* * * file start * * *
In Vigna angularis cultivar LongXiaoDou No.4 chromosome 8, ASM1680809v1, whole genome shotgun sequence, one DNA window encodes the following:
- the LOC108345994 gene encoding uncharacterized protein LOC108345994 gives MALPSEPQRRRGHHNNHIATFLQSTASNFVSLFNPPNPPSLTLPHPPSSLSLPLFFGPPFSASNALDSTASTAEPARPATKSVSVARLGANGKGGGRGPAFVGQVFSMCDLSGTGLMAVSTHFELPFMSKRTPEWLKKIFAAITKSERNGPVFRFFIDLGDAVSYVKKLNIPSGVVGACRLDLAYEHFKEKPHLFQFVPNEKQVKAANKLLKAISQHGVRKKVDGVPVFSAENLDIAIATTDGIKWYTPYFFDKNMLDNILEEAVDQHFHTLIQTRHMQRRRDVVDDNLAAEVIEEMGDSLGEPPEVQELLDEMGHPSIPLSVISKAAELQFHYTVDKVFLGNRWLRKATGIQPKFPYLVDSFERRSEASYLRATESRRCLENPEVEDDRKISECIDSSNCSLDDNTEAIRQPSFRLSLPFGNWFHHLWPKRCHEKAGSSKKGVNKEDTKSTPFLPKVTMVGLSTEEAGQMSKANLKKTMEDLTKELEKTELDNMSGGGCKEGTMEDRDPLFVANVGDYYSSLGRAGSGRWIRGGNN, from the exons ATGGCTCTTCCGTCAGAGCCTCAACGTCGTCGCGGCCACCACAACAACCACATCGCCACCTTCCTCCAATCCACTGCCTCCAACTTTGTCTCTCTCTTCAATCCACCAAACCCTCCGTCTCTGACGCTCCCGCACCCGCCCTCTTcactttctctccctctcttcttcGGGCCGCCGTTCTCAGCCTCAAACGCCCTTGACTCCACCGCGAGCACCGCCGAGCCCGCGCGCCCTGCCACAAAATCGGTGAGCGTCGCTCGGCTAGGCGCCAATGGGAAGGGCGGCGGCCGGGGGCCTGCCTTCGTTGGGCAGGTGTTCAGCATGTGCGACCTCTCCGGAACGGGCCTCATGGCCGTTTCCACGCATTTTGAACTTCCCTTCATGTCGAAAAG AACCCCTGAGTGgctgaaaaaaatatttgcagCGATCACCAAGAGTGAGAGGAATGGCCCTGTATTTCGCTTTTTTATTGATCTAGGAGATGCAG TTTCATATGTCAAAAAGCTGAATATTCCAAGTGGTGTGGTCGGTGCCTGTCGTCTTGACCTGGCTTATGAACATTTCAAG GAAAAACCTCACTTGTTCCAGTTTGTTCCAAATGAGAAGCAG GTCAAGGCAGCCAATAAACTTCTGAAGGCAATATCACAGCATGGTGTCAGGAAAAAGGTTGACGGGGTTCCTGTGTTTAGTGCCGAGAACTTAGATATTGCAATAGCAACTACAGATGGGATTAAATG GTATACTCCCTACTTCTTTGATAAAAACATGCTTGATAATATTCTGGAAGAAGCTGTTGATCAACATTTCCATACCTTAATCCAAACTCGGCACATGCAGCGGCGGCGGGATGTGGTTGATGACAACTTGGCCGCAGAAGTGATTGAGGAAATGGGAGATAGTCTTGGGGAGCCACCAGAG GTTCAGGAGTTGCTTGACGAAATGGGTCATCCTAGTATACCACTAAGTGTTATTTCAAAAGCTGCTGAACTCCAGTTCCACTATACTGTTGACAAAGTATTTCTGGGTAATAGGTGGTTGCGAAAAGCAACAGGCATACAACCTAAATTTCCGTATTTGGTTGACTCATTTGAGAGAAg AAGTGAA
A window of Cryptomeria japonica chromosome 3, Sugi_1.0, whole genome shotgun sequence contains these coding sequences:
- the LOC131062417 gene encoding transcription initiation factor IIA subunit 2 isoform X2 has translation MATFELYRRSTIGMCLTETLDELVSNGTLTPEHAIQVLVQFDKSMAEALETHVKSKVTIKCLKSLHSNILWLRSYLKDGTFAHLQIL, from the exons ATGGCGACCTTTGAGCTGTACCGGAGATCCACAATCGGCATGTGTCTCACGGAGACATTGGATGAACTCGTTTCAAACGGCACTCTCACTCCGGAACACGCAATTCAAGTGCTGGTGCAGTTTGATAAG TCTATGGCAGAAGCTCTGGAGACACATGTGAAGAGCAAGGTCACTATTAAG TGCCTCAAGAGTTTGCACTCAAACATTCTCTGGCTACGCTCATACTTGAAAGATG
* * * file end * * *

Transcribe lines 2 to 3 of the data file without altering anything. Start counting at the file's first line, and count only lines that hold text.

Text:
- the LOC108345994 gene encoding uncharacterized protein LOC108345994 gives MALPSEPQRRRGHHNNHIATFLQSTASNFVSLFNPPNPPSLTLPHPPSSLSLPLFFGPPFSASNALDSTASTAEPARPATKSVSVARLGANGKGGGRGPAFVGQVFSMCDLSGTGLMAVSTHFELPFMSKRTPEWLKKIFAAITKSERNGPVFRFFIDLGDAVSYVKKLNIPSGVVGACRLDLAYEHFKEKPHLFQFVPNEKQVKAANKLLKAISQHGVRKKVDGVPVFSAENLDIAIATTDGIKWYTPYFFDKNMLDNILEEAVDQHFHTLIQTRHMQRRRDVVDDNLAAEVIEEMGDSLGEPPEVQELLDEMGHPSIPLSVISKAAELQFHYTVDKVFLGNRWLRKATGIQPKFPYLVDSFERRSEASYLRATESRRCLENPEVEDDRKISECIDSSNCSLDDNTEAIRQPSFRLSLPFGNWFHHLWPKRCHEKAGSSKKGVNKEDTKSTPFLPKVTMVGLSTEEAGQMSKANLKKTMEDLTKELEKTELDNMSGGGCKEGTMEDRDPLFVANVGDYYSSLGRAGSGRWIRGGNN, from the exons ATGGCTCTTCCGTCAGAGCCTCAACGTCGTCGCGGCCACCACAACAACCACATCGCCACCTTCCTCCAATCCACTGCCTCCAACTTTGTCTCTCTCTTCAATCCACCAAACCCTCCGTCTCTGACGCTCCCGCACCCGCCCTCTTcactttctctccctctcttcttcGGGCCGCCGTTCTCAGCCTCAAACGCCCTTGACTCCACCGCGAGCACCGCCGAGCCCGCGCGCCCTGCCACAAAATCGGTGAGCGTCGCTCGGCTAGGCGCCAATGGGAAGGGCGGCGGCCGGGGGCCTGCCTTCGTTGGGCAGGTGTTCAGCATGTGCGACCTCTCCGGAACGGGCCTCATGGCCGTTTCCACGCATTTTGAACTTCCCTTCATGTCGAAAAG AACCCCTGAGTGgctgaaaaaaatatttgcagCGATCACCAAGAGTGAGAGGAATGGCCCTGTATTTCGCTTTTTTATTGATCTAGGAGATGCAG TTTCATATGTCAAAAAGCTGAATATTCCAAGTGGTGTGGTCGGTGCCTGTCGTCTTGACCTGGCTTATGAACATTTCAAG GAAAAACCTCACTTGTTCCAGTTTGTTCCAAATGAGAAGCAG GTCAAGGCAGCCAATAAACTTCTGAAGGCAATATCACAGCATGGTGTCAGGAAAAAGGTTGACGGGGTTCCTGTGTTTAGTGCCGAGAACTTAGATATTGCAATAGCAACTACAGATGGGATTAAATG GTATACTCCCTACTTCTTTGATAAAAACATGCTTGATAATATTCTGGAAGAAGCTGTTGATCAACATTTCCATACCTTAATCCAAACTCGGCACATGCAGCGGCGGCGGGATGTGGTTGATGACAACTTGGCCGCAGAAGTGATTGAGGAAATGGGAGATAGTCTTGGGGAGCCACCAGAG GTTCAGGAGTTGCTTGACGAAATGGGTCATCCTAGTATACCACTAAGTGTTATTTCAAAAGCTGCTGAACTCCAGTTCCACTATACTGTTGACAAAGTATTTCTGGGTAATAGGTGGTTGCGAAAAGCAACAGGCATACAACCTAAATTTCCGTATTTGGTTGACTCATTTGAGAGAAg AAGTGAA
A window of Cryptomeria japonica chromosome 3, Sugi_1.0, whole genome shotgun sequence contains these coding sequences: